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George Douglass was descended from Scottish nobility and spent his formative years in Salisbury Township in eastern Lancaster County. George’s father, Andrew, was the son of a Lord Douglass and is buried at St. John’s Episcopal Church in Pequea, PA. Andrew had emigrated from Scotland. George Douglass married a Mary Piersol—another resident of Salisbury Township—in 1747. A 1750 tax list shows him still residing in Salisbury Township, but the 1754 and 1760 tax lists show him as a renter in Reading. It is likely he was one of many inn or tavern keepers in the busy county seat and market town because at the time he bought the White Horse Inn, in 1762, he was referred to as “innholder.”
Douglass was thirty-six years old when he came to Morlatton. During the 1760’s, Douglass was active in petitioning for road creation. George Douglass lived from 1726 to 1799, was a Revolutionary War veteran (fighting in the battles for Long Island as a captain in the Berks County militia) and is buried in St. Gabriel’s church yard.
Douglass was an extremely wealthy man. A reference to his wealth can be found between 1781 and 1794 on tax lists because he is listed as owning one pound of silver plate. The 1795 tax list shows Douglass owning fifty ounces of silver plate. He was even taxed in 1785 for his family wagon.
According to a receipt book located in the files of the Historic Preservation Trust of Berks County, a Mary Douglass spent the year 1833 collecting debts owed to her deceased husband’s store. George Douglass Jr. had died in 1833.
George Douglass was a Justice of the Peace for Berks County from 1764-1776. Two important factors for the post were high local social and economic status, and potential usefulness to the Proprietary government as a local political organizer and exerter of influence for the Proprietary interest. As a Justice of the Peace in the 18th Century, George Douglass would have conducted county business from his home. Local residents would have gone there to deal with land disputes, wills, water right agreements, and probate records, as well as crime.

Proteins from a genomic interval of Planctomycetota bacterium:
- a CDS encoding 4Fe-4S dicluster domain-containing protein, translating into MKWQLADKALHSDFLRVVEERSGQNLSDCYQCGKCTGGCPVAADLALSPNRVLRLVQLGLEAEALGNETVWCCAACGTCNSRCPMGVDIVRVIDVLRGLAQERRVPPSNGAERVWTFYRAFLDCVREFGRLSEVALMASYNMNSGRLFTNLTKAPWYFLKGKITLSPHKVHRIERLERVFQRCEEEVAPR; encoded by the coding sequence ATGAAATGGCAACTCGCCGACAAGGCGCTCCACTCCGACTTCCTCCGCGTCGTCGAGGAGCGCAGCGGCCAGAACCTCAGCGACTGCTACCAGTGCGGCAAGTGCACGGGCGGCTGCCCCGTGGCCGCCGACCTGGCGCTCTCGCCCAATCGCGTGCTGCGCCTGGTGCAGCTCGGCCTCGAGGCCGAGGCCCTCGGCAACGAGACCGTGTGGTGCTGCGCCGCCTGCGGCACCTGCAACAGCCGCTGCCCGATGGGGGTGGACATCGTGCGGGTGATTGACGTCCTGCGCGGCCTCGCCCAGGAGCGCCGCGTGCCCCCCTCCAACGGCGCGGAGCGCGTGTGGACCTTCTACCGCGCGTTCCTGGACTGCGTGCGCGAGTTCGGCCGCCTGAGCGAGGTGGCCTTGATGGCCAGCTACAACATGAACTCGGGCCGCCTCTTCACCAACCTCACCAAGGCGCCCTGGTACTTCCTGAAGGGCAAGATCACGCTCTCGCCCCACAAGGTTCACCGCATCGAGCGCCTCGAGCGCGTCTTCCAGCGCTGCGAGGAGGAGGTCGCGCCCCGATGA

In addition to being a Justice of the Peace, he served as a vestryman at St. Gabriel’s Church from 1763 to 1778. In addition to being a vestryman, he was listed as the church’s money collector in 1764. George Douglass would have been a well-known and respected man. As a respected man, Douglass would have been asked to officiate over such things as lotteries. An example of one such lottery was found in the December 17, 1761 Pennsylvania Gazette as follows:
A LOTTERY, For raising Five Hundred and Sixty two Pounds, Ten Shillings, for paying the Arrears due to a Company of Rangers, raised in Tulpehocken, in Berks County, for the Protection and Defence of the Inhabitants of that County in the late Indian War. The Occasion whereof is as follows. IN the Year 1755 the Savages entered the Frontiers of that County, scalping, burning and destroying wherever they came, with the most cruel and merciless Rage, and driving the whole Settlements before them, whereby that Part of the Province became as a Desart. To prevent the like Desolation coming into the interior Parts of the Province, 32 of the Inhabitants of Tulpehocken and Heidelberg associated and agreed to raise and pay 132 Soldiers to range on those Frontiers, for a certain Time. They were raised, and continued in that Service the Term agreed on, and the aforesaid Sum is still due to them: And altho’ the People of that and the neighbouring Counties received equal Benefit and Protection from that Service with Associators, yet no one has been king enough to contribute to defray the Expence; and Obligation therefore of paying for this real public Service rests wholly on those Associators, many of whom being in narrow contracted Circumstances, must be ruined if Suits at Law (with which they are threatened) should be brought against them. They therefore humbly beg Leave to apply to the Public, by Way of a small Lottery, for their Relief, and hope their circumstances, on this interesting Occasion, will recommend the Sale of their Tickets to all who desire to live in Peace and Safety….